“Coming To” Versus “Coming Out”

Many children present themselves to their parents as non-conforming to gender stereotypes, i.e., the little boy who loves lipstick and girl”s clothes. In some families, this happens at a very young age.buy cheap levitra no prescription

ing-to-versus-coming-out/fillette-effrayee-2/” rel=”attachment wp-att-3135″>

Whether this child grows up gay, straight, or somewhere else along the continuum is not today’s question – today I’m thinking about the idea that children are not “in the closet” right away, not when they are young. So, a lot has to do with the parents’ reactions. Not everything of course; society does plenty of instruction on gender roles, but parents will respond to their children – maybe with confusion; maybe they ignore the non-conforming behaviors; maybe they are indifferent or supportive – somehow, they respond. We live in a world where the ideas of “Boy” and “Girl” are very powerful and often seen as either/or.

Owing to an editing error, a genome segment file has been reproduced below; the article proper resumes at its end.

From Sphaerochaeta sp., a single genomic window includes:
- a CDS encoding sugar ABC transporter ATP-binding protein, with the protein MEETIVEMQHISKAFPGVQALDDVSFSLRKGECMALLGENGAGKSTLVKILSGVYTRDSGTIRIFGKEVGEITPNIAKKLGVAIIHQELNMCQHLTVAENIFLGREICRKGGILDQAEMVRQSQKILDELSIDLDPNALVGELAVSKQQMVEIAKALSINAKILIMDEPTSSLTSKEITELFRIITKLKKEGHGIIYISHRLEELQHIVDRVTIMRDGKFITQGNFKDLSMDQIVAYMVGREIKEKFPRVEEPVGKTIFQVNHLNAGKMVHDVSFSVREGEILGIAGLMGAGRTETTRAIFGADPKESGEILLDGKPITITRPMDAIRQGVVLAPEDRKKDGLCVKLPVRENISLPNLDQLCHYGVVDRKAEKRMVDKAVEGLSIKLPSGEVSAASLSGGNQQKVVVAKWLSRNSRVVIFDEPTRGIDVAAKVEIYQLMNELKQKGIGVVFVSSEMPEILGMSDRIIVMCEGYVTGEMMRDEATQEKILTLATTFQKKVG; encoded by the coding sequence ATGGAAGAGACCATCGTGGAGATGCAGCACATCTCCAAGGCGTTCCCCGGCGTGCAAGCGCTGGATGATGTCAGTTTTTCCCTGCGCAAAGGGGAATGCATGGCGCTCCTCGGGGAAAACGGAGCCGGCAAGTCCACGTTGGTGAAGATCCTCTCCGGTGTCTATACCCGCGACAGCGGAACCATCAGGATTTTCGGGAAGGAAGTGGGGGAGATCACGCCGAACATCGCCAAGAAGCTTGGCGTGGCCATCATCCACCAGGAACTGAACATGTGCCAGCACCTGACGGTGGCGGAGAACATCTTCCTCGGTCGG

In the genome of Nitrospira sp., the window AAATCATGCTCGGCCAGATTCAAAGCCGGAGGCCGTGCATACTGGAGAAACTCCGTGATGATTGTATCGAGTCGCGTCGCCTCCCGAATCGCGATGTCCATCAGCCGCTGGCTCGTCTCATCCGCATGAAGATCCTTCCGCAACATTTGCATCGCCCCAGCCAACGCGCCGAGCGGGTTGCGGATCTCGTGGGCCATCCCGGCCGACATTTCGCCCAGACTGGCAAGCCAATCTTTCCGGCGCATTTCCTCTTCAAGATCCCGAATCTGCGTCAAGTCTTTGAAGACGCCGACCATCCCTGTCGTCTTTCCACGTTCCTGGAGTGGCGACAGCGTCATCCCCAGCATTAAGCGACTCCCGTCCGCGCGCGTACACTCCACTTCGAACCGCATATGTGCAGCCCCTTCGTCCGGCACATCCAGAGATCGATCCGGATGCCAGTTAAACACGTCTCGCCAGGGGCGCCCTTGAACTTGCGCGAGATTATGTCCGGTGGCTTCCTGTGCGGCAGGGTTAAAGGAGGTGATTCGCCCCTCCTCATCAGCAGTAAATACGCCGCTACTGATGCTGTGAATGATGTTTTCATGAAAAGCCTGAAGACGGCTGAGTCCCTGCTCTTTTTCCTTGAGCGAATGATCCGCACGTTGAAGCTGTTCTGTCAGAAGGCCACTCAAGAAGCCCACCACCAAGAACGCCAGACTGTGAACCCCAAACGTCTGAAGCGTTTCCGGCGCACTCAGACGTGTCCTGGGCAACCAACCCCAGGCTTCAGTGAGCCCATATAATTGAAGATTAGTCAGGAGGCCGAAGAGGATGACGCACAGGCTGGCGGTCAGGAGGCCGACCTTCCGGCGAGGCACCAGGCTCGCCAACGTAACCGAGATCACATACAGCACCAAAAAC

Some parents will be disapproving or angry if their child is non-conforming to their expectation about gender behaviors. some sisters and brothers will be embarrassed. Some children will try very hard to comply with their parents’ wishes. This opens the door to the “closet”.

What can parents do? After all, most parents are dearly trying to bring up healthy, happy kids who will find their place in the world. And all parents are faced with the job of trying to be responsive to their particular child (complete with unique needs, abilities, and difficulties). One area where we can all do better as parents

is to try to respond to the real child, not to our own wishes and expectations. We can help our children remain authentic and not have to create a “false self” in order to be acceptable to us.

some source material from: D. Ehrensaft, Ph.D. Psychoanalytic Psychology, 2011, V.28#4 528-548.

 

Be Sociable, Share!

Comments

Please leave a comment...